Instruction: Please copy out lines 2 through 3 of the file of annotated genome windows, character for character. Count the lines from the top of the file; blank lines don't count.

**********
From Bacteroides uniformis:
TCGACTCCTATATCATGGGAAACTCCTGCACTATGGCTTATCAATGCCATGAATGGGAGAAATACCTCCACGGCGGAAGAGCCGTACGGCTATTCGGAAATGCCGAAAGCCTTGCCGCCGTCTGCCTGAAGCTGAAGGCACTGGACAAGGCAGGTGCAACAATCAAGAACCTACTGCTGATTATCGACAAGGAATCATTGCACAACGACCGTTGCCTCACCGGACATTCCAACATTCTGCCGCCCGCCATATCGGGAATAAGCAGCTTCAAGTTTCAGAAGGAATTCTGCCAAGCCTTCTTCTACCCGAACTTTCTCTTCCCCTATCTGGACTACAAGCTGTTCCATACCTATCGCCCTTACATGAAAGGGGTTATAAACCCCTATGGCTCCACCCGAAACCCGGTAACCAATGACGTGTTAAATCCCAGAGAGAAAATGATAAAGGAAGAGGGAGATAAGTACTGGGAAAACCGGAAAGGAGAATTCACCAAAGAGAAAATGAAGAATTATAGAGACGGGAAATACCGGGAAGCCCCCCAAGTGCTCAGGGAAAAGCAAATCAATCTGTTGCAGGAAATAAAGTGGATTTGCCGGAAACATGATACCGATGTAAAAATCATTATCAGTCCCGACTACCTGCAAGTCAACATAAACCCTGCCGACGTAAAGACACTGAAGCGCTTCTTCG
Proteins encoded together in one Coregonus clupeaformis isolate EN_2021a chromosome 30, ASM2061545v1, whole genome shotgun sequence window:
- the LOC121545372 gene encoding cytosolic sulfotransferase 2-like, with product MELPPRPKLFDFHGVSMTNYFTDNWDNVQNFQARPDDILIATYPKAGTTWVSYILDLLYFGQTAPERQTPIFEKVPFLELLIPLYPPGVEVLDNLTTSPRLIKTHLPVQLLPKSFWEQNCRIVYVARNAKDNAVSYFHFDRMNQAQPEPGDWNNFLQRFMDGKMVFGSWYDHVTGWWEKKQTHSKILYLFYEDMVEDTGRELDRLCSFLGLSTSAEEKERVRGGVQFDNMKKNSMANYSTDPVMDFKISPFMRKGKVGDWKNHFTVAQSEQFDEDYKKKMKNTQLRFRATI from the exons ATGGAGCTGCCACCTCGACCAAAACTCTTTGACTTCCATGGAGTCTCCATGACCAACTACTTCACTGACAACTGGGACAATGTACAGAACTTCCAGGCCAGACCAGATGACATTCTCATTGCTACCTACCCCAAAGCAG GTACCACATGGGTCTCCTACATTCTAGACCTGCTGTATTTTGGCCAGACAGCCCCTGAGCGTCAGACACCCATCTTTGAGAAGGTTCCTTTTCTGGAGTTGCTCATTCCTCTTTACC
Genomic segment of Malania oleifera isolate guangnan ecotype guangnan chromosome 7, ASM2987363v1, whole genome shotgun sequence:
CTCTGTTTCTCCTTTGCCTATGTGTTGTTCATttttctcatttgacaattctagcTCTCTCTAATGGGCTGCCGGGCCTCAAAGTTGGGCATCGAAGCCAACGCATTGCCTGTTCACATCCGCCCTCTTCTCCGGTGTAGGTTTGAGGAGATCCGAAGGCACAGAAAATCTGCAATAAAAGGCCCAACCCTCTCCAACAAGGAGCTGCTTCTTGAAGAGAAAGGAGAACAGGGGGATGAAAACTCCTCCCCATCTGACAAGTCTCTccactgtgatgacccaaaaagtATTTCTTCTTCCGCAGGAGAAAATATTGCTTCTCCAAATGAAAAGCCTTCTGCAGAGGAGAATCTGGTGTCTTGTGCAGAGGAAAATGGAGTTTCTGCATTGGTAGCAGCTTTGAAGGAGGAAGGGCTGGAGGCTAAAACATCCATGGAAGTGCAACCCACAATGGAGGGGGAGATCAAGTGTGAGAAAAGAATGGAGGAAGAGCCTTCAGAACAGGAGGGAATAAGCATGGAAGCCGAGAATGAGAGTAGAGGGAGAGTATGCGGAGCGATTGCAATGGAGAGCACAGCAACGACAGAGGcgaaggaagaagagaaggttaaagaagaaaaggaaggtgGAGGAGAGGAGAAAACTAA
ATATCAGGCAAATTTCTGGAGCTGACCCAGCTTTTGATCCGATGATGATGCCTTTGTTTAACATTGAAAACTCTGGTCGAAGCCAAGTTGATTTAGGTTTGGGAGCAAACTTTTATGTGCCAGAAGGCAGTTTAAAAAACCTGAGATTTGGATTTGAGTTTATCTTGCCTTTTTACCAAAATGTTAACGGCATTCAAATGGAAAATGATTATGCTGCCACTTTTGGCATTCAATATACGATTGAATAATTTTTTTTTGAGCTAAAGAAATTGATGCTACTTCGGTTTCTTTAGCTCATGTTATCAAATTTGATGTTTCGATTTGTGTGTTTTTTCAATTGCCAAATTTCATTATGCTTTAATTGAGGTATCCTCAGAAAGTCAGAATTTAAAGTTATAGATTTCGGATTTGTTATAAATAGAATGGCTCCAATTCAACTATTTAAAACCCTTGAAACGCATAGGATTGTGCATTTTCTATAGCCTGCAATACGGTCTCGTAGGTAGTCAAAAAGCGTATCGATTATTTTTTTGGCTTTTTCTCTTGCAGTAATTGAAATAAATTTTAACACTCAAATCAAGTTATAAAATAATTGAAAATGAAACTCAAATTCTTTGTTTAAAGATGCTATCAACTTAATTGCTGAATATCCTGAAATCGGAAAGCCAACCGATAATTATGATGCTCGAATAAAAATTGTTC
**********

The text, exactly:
TCGACTCCTATATCATGGGAAACTCCTGCACTATGGCTTATCAATGCCATGAATGGGAGAAATACCTCCACGGCGGAAGAGCCGTACGGCTATTCGGAAATGCCGAAAGCCTTGCCGCCGTCTGCCTGAAGCTGAAGGCACTGGACAAGGCAGGTGCAACAATCAAGAACCTACTGCTGATTATCGACAAGGAATCATTGCACAACGACCGTTGCCTCACCGGACATTCCAACATTCTGCCGCCCGCCATATCGGGAATAAGCAGCTTCAAGTTTCAGAAGGAATTCTGCCAAGCCTTCTTCTACCCGAACTTTCTCTTCCCCTATCTGGACTACAAGCTGTTCCATACCTATCGCCCTTACATGAAAGGGGTTATAAACCCCTATGGCTCCACCCGAAACCCGGTAACCAATGACGTGTTAAATCCCAGAGAGAAAATGATAAAGGAAGAGGGAGATAAGTACTGGGAAAACCGGAAAGGAGAATTCACCAAAGAGAAAATGAAGAATTATAGAGACGGGAAATACCGGGAAGCCCCCCAAGTGCTCAGGGAAAAGCAAATCAATCTGTTGCAGGAAATAAAGTGGATTTGCCGGAAACATGATACCGATGTAAAAATCATTATCAGTCCCGACTACCTGCAAGTCAACATAAACCCTGCCGACGTAAAGACACTGAAGCGCTTCTTCG
Proteins encoded together in one Coregonus clupeaformis isolate EN_2021a chromosome 30, ASM2061545v1, whole genome shotgun sequence window: